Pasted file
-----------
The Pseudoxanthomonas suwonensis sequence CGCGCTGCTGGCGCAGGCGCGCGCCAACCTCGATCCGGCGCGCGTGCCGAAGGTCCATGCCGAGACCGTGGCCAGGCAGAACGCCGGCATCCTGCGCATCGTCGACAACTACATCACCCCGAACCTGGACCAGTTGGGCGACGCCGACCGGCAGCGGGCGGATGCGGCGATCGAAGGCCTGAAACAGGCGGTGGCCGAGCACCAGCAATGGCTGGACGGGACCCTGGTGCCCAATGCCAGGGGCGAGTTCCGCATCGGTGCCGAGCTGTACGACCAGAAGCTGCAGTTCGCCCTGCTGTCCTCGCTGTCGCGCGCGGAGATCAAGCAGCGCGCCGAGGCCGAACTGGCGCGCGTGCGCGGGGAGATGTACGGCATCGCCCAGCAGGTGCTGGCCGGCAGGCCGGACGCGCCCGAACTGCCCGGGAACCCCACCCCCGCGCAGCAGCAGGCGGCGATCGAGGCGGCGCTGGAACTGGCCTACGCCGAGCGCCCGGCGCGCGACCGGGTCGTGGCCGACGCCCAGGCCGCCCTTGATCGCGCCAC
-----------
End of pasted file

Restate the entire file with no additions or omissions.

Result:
The Pseudoxanthomonas suwonensis sequence CGCGCTGCTGGCGCAGGCGCGCGCCAACCTCGATCCGGCGCGCGTGCCGAAGGTCCATGCCGAGACCGTGGCCAGGCAGAACGCCGGCATCCTGCGCATCGTCGACAACTACATCACCCCGAACCTGGACCAGTTGGGCGACGCCGACCGGCAGCGGGCGGATGCGGCGATCGAAGGCCTGAAACAGGCGGTGGCCGAGCACCAGCAATGGCTGGACGGGACCCTGGTGCCCAATGCCAGGGGCGAGTTCCGCATCGGTGCCGAGCTGTACGACCAGAAGCTGCAGTTCGCCCTGCTGTCCTCGCTGTCGCGCGCGGAGATCAAGCAGCGCGCCGAGGCCGAACTGGCGCGCGTGCGCGGGGAGATGTACGGCATCGCCCAGCAGGTGCTGGCCGGCAGGCCGGACGCGCCCGAACTGCCCGGGAACCCCACCCCCGCGCAGCAGCAGGCGGCGATCGAGGCGGCGCTGGAACTGGCCTACGCCGAGCGCCCGGCGCGCGACCGGGTCGTGGCCGACGCCCAGGCCGCCCTTGATCGCGCCAC